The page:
A recent Delaware Court of Chancery decision is notable for its explanation of the basic law of damages for contract and fraud claims, as well as cautioning that a damage expert’s estimate of damages needs to correspond to each of the counts in the complaint.
In Great Hill Equity Partners IV, LP, v. SIG Growth Equity Fund I, LLLP, C.A. No. 7906-VCG (Del. Ch. Feb. 27, 2020), the court discussed the damages aspect of this bifurcated case in which liability was determined in a prior post-trial memorandum opinion now known as Great Hill I. See Great Hill Equity Partners IV, LP v. SIG Growth Equity Fund I, LLLP, 2018 WL 6311829 (Del. Ch. Dec. 3, 2018). That decision was highighted on these pages, as were several other prior rulings over the last few years in this long-running matter.
This case involved claims by the buyer of a company that the seller engaged in fraud and breach of contract regarding the sale.
Great Hill I found liability for only a few of the many claims in the complaint. The current decision noted that the damage expert prepared a report prior to the trial–but did not update it after the court’s ruling on liability and prior to the oral argument for the ruling on damages. See pages 44-45 and footnote 227.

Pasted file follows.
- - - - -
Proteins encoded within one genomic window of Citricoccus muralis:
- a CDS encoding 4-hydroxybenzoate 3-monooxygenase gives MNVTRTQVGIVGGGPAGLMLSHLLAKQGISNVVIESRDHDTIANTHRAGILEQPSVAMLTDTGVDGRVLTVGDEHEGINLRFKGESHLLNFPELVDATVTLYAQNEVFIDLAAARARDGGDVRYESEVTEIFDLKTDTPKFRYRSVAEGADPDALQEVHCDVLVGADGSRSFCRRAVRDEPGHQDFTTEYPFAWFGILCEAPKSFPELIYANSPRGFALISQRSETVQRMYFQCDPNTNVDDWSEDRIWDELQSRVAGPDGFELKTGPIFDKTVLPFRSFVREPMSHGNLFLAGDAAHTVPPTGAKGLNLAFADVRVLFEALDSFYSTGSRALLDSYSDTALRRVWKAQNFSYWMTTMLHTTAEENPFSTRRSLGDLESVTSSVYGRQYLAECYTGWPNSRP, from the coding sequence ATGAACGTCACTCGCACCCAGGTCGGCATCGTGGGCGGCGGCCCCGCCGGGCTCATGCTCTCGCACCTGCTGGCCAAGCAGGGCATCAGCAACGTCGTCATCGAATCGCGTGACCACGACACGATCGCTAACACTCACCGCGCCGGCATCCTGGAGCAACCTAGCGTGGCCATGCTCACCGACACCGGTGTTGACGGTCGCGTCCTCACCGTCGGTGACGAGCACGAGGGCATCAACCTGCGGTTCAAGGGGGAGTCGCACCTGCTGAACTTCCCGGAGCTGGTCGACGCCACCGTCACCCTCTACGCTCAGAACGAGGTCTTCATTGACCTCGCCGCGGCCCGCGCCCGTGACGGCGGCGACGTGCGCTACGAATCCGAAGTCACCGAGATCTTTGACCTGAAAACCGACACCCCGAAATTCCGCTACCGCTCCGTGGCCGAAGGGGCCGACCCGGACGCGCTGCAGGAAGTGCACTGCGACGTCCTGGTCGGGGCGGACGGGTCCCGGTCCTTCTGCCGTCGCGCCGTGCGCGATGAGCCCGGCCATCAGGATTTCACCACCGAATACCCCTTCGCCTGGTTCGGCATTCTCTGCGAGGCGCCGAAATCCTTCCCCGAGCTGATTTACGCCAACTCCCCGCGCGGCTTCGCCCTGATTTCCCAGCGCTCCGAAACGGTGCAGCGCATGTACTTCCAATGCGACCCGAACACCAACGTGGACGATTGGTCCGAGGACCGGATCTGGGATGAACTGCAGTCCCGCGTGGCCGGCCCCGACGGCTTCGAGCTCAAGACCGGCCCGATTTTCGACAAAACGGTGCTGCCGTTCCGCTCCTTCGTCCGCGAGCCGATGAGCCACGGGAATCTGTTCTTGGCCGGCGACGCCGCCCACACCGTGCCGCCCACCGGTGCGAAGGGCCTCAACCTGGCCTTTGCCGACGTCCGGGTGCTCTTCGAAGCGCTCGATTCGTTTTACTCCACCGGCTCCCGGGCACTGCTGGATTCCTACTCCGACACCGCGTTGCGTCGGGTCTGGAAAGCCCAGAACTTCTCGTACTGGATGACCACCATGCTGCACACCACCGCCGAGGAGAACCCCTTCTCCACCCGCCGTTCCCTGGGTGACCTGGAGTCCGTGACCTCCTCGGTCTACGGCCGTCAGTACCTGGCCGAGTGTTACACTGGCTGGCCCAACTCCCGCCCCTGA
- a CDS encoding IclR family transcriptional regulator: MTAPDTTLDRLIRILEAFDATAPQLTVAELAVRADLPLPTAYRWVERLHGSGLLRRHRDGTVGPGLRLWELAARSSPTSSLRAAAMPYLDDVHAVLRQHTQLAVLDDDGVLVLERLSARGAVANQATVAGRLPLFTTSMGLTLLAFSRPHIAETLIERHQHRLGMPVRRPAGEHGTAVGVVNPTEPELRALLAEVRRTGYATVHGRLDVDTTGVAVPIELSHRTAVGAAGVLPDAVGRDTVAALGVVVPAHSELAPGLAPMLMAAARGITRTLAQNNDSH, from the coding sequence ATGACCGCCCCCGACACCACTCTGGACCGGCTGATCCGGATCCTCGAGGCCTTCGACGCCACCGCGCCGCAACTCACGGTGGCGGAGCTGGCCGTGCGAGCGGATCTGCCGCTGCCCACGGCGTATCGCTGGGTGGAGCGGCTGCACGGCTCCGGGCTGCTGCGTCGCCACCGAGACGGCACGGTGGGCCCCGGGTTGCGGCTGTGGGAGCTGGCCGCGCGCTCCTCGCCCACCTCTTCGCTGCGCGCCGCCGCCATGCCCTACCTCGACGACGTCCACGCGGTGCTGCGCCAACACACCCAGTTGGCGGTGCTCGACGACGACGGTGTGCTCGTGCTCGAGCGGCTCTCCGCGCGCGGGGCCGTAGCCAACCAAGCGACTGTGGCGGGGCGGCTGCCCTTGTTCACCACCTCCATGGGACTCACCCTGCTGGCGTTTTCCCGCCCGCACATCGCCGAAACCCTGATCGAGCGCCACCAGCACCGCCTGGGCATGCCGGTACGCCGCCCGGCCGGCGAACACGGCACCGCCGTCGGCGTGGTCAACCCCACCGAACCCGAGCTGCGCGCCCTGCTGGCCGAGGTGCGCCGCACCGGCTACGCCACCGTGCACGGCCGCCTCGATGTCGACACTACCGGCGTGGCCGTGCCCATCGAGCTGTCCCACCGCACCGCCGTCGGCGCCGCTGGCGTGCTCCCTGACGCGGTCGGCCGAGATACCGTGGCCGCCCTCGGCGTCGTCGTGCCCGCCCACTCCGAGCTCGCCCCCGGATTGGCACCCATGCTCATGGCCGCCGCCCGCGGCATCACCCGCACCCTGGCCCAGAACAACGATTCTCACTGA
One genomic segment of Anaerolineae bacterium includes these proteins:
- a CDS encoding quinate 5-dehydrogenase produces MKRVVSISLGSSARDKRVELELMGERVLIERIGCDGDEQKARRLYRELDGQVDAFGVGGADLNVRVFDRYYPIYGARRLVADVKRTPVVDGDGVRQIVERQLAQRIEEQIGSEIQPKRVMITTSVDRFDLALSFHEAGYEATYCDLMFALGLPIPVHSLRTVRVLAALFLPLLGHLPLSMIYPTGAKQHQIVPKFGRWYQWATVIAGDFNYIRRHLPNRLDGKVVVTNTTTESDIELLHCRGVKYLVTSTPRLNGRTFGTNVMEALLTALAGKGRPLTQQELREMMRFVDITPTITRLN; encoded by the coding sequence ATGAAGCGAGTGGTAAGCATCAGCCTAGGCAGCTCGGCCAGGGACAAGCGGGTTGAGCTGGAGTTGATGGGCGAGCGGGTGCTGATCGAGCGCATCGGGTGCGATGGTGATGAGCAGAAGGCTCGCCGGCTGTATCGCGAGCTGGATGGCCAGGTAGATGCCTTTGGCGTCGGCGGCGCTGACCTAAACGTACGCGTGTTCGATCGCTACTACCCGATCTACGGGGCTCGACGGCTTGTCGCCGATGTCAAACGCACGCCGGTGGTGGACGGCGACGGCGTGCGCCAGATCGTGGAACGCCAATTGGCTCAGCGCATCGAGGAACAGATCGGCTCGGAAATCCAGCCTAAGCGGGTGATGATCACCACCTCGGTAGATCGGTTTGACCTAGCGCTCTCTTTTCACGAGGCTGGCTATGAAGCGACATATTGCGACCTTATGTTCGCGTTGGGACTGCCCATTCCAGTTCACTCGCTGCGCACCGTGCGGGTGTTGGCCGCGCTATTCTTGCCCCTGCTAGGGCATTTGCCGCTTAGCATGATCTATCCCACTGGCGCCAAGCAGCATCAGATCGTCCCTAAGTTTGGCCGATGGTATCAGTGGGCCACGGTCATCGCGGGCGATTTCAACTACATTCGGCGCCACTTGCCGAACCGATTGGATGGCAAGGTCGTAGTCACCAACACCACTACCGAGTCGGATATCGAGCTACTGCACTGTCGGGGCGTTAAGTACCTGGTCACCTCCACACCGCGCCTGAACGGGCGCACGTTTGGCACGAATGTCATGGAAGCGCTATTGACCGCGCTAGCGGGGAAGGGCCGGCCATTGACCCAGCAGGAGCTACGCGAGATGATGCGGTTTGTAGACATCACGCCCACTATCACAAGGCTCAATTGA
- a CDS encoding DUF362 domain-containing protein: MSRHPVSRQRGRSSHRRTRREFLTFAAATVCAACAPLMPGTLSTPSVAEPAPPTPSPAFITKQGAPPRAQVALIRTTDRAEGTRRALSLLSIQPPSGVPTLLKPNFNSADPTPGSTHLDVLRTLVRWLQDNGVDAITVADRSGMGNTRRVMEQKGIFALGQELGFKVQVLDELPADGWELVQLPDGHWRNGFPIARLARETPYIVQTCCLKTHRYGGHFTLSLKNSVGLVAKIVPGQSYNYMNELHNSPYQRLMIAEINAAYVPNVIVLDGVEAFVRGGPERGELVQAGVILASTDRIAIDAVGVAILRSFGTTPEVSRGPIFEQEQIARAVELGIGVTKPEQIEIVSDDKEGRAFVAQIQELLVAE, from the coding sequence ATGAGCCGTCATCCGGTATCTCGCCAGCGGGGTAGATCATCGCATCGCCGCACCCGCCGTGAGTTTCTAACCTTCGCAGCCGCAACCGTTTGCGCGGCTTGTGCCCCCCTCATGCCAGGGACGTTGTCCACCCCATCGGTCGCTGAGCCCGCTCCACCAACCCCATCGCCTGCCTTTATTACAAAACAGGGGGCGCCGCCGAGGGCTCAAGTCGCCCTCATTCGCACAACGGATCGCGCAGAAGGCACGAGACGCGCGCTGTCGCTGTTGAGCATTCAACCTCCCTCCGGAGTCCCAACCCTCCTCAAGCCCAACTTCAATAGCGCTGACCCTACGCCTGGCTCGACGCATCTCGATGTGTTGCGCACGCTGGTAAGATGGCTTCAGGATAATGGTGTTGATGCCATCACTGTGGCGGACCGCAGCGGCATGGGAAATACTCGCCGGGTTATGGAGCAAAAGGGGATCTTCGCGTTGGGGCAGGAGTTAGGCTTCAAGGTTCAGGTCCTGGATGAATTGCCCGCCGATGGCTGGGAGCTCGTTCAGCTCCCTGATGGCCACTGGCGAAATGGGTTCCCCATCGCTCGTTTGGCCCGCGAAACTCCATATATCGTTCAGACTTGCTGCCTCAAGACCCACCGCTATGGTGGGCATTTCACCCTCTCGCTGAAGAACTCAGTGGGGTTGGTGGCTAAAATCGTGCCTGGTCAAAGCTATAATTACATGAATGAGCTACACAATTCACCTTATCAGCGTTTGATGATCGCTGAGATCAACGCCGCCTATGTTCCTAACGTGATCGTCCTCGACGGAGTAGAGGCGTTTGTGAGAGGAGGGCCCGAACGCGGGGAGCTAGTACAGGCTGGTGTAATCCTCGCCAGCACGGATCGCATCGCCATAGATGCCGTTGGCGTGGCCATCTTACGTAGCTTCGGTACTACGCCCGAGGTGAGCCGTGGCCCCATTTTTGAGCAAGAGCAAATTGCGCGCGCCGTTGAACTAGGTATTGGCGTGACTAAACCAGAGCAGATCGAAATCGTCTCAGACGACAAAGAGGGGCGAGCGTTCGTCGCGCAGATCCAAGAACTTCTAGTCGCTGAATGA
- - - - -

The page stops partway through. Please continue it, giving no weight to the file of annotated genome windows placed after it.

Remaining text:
The plaintiffs sought over $100 million in damages but were awarded less than $500 thousand in damages.
Highlights of Key Principles:
- One of the lessons to be learned from this 65-page opinion is that a damage expert needs to allocate damages to correspond to each claim in the complaint–or acknowledge which counts have overlapping damages. See pages 55 to 56.
- The court provides a useful recitation of the law of damages in Delaware for fraud and contract claims. See page 49–50; and footnote 239.
- The law in Delaware is that the estimate of damages need not be proven with mathematical certainty as long as the court has a basis to determine a responsible estimate. See pages 53 to 55.
- Notably, damages cannot be based on speculation, however. See footnotes 254-258, and accompanying text.
- The quantum of proof needed to show that damages exist, is higher than the proof needed to establish the amount of damages.